2004-03-11 / Front Page

‘Groovy’ authors, 7, publish a storybook

Correspondent
BY SANDI CARPELLO

JACKSON — It’s not every day that a 7-year old becomes a published author. Last week at the Switlik Elementary School, 21 second-graders did just that.

The youngsters’ first work of fiction was the result of a three-month class project in which they developed, wrote, illustrated and published a 45-page hardcover book titled "Amanda Gets a Groovy Farm."

"I am so very, very proud of them," said second-grade teacher Tina DelSontro, who became emotional during the March 4 book-signing event. "This is a great class. They all enjoy writing."

Hot off an Iowa printing press, the book arrived just in time for the sixth annual Read Across America Week, which was celebrated at schools nationwide between March 1-5 in honor of Dr. Seuss’ birthday.

"Amanda Gets a Groovy Farm" tells the story of a Manhattan girl who dreams of building a farm behind her New York City loft. Although agricultural development on Madison Avenue does not comply with Manhattan’s borough ordinances, Amanda writes numerous letters urging Mayor Michael Bloomberg to make an exception. In the end, she prevails.

"We were working on cities and suburbs and urban areas in social studies class, and the kids were [curious] about children who live in New York City," said DelSontro, who got the idea to publish a class book from a friend who works in the Manchester school district. "The kids voted on the characters and every kid in the class picked up the story where the other left off."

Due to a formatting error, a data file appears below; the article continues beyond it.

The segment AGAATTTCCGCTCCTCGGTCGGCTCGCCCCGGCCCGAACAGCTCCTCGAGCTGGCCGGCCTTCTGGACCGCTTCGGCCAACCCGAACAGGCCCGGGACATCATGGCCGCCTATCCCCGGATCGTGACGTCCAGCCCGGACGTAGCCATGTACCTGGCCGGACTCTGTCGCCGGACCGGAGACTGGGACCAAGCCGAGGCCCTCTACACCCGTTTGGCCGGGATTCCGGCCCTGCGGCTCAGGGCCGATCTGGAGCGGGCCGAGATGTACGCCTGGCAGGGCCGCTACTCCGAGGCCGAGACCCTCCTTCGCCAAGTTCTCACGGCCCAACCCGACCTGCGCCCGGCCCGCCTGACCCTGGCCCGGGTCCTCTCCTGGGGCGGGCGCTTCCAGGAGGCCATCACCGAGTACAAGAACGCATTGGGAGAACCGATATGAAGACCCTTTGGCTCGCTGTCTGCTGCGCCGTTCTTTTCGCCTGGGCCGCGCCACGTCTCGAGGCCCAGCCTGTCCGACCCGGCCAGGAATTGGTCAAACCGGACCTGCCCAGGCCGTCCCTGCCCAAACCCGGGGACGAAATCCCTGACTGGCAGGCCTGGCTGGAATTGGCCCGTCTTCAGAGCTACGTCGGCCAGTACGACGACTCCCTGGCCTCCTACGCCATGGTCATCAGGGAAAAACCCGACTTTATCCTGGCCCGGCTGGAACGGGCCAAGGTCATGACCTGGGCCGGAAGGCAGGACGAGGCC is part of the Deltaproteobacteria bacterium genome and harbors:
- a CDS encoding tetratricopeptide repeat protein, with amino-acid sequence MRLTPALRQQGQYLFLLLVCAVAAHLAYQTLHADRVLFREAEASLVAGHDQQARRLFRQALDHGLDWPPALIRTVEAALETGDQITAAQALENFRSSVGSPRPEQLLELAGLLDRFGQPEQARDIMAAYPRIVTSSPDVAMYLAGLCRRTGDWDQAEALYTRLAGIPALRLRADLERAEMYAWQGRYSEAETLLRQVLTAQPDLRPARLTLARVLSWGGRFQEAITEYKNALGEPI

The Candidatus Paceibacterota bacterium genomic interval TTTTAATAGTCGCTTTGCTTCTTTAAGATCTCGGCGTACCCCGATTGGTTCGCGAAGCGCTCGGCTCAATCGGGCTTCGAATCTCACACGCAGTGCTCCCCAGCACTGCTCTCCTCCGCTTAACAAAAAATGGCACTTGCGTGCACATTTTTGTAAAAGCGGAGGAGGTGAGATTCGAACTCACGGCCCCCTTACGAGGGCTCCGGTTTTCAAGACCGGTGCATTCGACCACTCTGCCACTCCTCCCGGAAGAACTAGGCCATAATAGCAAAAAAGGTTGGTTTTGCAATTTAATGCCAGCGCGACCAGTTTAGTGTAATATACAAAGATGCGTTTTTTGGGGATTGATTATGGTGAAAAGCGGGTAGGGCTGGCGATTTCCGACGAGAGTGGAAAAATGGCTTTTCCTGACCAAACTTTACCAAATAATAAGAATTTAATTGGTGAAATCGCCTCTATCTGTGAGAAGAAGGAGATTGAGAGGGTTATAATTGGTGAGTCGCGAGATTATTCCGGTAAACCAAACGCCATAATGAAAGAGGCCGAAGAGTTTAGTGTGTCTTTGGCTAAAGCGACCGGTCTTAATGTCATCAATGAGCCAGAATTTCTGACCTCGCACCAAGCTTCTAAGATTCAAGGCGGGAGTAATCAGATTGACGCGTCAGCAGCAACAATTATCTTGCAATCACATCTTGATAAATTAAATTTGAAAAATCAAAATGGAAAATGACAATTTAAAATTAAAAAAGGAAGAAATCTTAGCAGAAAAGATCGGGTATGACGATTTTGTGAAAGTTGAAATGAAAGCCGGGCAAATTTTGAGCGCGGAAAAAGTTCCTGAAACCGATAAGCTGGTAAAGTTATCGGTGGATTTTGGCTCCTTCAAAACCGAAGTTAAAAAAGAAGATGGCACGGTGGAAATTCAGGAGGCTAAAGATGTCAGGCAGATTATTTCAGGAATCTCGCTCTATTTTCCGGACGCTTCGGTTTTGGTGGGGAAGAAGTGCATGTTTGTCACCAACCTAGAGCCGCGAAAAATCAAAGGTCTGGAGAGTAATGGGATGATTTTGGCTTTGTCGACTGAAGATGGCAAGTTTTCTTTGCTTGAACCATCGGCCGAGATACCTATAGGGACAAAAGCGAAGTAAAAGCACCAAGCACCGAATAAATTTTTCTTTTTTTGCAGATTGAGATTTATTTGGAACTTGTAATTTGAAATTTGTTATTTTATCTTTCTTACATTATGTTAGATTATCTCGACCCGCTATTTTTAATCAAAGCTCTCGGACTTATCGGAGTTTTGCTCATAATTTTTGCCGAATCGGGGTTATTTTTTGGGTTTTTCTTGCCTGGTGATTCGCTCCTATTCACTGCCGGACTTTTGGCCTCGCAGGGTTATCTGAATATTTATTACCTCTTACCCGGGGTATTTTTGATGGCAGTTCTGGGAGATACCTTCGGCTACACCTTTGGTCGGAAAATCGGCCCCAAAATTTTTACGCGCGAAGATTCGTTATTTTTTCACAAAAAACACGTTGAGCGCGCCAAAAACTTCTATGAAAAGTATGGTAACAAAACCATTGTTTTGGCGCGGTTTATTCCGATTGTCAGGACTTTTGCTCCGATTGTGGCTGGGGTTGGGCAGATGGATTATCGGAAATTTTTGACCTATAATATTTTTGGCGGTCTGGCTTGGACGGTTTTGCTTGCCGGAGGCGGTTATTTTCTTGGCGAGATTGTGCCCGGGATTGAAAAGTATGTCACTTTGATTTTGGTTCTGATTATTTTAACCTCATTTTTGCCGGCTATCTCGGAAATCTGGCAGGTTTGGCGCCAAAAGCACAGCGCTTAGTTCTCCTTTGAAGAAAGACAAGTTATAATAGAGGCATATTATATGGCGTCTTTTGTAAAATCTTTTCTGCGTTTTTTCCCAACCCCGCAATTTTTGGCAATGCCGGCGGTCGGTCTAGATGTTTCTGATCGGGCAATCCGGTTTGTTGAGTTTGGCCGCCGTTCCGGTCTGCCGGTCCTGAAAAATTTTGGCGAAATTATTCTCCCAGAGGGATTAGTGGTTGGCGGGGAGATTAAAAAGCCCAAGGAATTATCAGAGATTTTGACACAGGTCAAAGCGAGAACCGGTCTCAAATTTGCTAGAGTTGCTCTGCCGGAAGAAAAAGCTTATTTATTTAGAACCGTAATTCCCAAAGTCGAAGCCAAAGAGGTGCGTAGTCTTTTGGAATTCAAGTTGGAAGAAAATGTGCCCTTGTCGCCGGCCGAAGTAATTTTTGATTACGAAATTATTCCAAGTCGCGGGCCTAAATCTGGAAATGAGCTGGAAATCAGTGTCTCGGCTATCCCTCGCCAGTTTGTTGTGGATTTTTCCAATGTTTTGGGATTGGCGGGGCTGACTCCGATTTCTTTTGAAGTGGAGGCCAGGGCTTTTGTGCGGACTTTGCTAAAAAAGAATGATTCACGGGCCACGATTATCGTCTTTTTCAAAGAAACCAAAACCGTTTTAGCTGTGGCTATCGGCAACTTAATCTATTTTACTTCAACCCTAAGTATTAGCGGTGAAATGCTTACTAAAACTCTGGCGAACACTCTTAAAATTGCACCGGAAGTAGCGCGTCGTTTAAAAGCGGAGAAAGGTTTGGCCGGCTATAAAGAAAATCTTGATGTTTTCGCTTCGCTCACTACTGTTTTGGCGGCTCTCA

The school’s parent-teacher organization funded the printing costs, while parents and faculty members donated time and effort to the project, DelSontro said.

According to Principal Ronald Janesko, the endeavor earned DelSontro’s class a place in Switlik history.

"I am so proud to be a part of this," he said. "This book will be part of the principal’s office forever."

Second-grader Morgan Barney, 7, said the class project inspired her to pursue a writing career.

Jessica Brodeur, 7, said although the book-writing process was a lot of fun, she has ruled out writing as a future career choice.

"Writing takes a real long time," she said. "I try to write at home and I never seem to get a chance to finish."


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